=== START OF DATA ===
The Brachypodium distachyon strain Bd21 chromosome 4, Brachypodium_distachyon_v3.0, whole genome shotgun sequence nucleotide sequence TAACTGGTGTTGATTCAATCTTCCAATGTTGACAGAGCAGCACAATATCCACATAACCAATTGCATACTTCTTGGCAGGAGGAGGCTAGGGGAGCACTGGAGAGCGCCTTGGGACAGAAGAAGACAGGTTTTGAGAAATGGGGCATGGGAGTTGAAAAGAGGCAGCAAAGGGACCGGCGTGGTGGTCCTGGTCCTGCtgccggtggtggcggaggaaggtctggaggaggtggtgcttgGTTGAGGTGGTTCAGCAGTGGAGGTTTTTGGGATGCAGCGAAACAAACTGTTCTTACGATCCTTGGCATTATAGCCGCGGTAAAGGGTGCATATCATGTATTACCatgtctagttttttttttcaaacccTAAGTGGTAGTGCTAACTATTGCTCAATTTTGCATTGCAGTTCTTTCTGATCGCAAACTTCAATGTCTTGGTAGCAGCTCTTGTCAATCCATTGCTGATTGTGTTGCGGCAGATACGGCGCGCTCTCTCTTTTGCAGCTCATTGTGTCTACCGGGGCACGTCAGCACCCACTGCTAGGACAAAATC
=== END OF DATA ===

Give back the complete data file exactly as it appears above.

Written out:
The Brachypodium distachyon strain Bd21 chromosome 4, Brachypodium_distachyon_v3.0, whole genome shotgun sequence nucleotide sequence TAACTGGTGTTGATTCAATCTTCCAATGTTGACAGAGCAGCACAATATCCACATAACCAATTGCATACTTCTTGGCAGGAGGAGGCTAGGGGAGCACTGGAGAGCGCCTTGGGACAGAAGAAGACAGGTTTTGAGAAATGGGGCATGGGAGTTGAAAAGAGGCAGCAAAGGGACCGGCGTGGTGGTCCTGGTCCTGCtgccggtggtggcggaggaaggtctggaggaggtggtgcttgGTTGAGGTGGTTCAGCAGTGGAGGTTTTTGGGATGCAGCGAAACAAACTGTTCTTACGATCCTTGGCATTATAGCCGCGGTAAAGGGTGCATATCATGTATTACCatgtctagttttttttttcaaacccTAAGTGGTAGTGCTAACTATTGCTCAATTTTGCATTGCAGTTCTTTCTGATCGCAAACTTCAATGTCTTGGTAGCAGCTCTTGTCAATCCATTGCTGATTGTGTTGCGGCAGATACGGCGCGCTCTCTCTTTTGCAGCTCATTGTGTCTACCGGGGCACGTCAGCACCCACTGCTAGGACAAAATC